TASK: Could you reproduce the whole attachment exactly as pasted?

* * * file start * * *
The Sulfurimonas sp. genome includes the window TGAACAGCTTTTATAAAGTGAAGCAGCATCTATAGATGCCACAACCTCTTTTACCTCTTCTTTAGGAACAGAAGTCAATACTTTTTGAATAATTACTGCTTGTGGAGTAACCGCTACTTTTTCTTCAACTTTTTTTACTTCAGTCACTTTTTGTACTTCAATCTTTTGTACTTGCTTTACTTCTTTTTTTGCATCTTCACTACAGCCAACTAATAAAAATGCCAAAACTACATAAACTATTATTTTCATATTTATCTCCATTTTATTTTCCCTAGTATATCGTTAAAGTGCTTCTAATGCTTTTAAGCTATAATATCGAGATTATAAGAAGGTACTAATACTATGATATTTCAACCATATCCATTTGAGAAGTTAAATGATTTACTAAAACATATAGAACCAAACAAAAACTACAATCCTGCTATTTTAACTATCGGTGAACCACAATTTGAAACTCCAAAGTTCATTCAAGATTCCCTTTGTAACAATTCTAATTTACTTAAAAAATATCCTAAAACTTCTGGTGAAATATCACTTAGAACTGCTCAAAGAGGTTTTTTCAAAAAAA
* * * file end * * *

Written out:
The Sulfurimonas sp. genome includes the window TGAACAGCTTTTATAAAGTGAAGCAGCATCTATAGATGCCACAACCTCTTTTACCTCTTCTTTAGGAACAGAAGTCAATACTTTTTGAATAATTACTGCTTGTGGAGTAACCGCTACTTTTTCTTCAACTTTTTTTACTTCAGTCACTTTTTGTACTTCAATCTTTTGTACTTGCTTTACTTCTTTTTTTGCATCTTCACTACAGCCAACTAATAAAAATGCCAAAACTACATAAACTATTATTTTCATATTTATCTCCATTTTATTTTCCCTAGTATATCGTTAAAGTGCTTCTAATGCTTTTAAGCTATAATATCGAGATTATAAGAAGGTACTAATACTATGATATTTCAACCATATCCATTTGAGAAGTTAAATGATTTACTAAAACATATAGAACCAAACAAAAACTACAATCCTGCTATTTTAACTATCGGTGAACCACAATTTGAAACTCCAAAGTTCATTCAAGATTCCCTTTGTAACAATTCTAATTTACTTAAAAAATATCCTAAAACTTCTGGTGAAATATCACTTAGAACTGCTCAAAGAGGTTTTTTCAAAAAAA